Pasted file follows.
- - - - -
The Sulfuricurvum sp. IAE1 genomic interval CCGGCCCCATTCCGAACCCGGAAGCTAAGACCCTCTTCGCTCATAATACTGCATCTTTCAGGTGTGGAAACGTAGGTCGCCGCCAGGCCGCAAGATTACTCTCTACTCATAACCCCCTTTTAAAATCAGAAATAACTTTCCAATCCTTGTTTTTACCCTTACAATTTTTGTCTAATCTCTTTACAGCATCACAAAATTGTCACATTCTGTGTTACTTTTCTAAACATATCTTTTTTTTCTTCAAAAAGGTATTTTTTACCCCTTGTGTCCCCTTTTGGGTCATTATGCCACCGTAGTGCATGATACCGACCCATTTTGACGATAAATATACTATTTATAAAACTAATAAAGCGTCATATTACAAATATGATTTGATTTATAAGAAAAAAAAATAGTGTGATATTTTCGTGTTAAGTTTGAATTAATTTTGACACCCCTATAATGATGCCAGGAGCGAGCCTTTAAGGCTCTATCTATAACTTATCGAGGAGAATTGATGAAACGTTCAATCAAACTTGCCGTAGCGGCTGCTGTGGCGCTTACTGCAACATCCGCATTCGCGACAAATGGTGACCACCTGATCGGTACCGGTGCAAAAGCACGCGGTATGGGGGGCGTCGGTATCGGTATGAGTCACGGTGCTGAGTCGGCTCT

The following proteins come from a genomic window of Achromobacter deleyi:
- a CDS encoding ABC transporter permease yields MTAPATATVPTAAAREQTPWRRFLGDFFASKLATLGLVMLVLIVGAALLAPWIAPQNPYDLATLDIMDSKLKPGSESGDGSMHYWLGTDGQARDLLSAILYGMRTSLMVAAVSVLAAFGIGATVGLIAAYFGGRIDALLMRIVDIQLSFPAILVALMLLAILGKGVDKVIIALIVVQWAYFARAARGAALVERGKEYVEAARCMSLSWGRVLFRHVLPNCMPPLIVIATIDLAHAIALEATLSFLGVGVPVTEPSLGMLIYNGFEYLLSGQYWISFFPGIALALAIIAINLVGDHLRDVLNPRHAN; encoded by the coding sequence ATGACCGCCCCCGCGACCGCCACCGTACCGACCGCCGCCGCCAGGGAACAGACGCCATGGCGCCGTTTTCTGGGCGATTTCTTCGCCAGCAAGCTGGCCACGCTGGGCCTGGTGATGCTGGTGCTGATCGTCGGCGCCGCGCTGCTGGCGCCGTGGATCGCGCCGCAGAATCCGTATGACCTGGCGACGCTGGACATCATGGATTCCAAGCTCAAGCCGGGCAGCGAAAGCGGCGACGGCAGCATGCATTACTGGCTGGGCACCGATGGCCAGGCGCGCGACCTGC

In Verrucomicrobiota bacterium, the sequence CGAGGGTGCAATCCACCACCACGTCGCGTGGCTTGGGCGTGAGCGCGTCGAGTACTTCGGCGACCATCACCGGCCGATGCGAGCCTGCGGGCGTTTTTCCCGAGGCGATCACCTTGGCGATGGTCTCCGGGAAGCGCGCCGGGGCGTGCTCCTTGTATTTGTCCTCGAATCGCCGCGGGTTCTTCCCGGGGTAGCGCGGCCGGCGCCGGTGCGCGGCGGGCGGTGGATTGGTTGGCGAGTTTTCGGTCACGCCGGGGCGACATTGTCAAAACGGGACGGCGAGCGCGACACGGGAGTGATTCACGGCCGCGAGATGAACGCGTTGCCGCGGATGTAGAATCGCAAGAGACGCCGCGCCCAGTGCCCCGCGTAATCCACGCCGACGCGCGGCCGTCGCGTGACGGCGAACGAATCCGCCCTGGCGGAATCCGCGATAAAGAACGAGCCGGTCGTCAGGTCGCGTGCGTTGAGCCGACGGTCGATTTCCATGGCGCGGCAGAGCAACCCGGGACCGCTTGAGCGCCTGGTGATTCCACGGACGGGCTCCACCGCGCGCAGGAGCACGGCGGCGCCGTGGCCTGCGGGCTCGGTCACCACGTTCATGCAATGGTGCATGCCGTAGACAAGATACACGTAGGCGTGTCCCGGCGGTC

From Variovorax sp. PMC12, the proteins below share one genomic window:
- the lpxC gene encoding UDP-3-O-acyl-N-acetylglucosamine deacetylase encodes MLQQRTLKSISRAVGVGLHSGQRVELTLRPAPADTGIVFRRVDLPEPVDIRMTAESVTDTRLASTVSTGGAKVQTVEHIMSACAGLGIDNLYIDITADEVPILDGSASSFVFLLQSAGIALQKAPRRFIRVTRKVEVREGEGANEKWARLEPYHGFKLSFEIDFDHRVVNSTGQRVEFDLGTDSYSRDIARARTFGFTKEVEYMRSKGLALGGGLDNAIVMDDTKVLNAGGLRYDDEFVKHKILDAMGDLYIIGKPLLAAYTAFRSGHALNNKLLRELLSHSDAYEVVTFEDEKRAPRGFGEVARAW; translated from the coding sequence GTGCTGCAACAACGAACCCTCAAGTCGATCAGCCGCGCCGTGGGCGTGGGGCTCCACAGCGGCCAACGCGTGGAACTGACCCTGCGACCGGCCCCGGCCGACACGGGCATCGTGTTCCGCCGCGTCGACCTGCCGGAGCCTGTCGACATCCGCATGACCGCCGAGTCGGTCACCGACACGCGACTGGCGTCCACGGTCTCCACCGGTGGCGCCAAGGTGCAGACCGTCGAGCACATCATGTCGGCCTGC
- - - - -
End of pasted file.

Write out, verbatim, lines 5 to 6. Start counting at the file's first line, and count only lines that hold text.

From Variovorax sp. PMC12, the proteins below share one genomic window:
- the lpxC gene encoding UDP-3-O-acyl-N-acetylglucosamine deacetylase encodes MLQQRTLKSISRAVGVGLHSGQRVELTLRPAPADTGIVFRRVDLPEPVDIRMTAESVTDTRLASTVSTGGAKVQTVEHIMSACAGLGIDNLYIDITADEVPILDGSASSFVFLLQSAGIALQKAPRRFIRVTRKVEVREGEGANEKWARLEPYHGFKLSFEIDFDHRVVNSTGQRVEFDLGTDSYSRDIARARTFGFTKEVEYMRSKGLALGGGLDNAIVMDDTKVLNAGGLRYDDEFVKHKILDAMGDLYIIGKPLLAAYTAFRSGHALNNKLLRELLSHSDAYEVVTFEDEKRAPRGFGEVARAW; translated from the coding sequence GTGCTGCAACAACGAACCCTCAAGTCGATCAGCCGCGCCGTGGGCGTGGGGCTCCACAGCGGCCAACGCGTGGAACTGACCCTGCGACCGGCCCCGGCCGACACGGGCATCGTGTTCCGCCGCGTCGACCTGCCGGAGCCTGTCGACATCCGCATGACCGCCGAGTCGGTCACCGACACGCGACTGGCGTCCACGGTCTCCACCGGTGGCGCCAAGGTGCAGACCGTCGAGCACATCATGTCGGCCTGC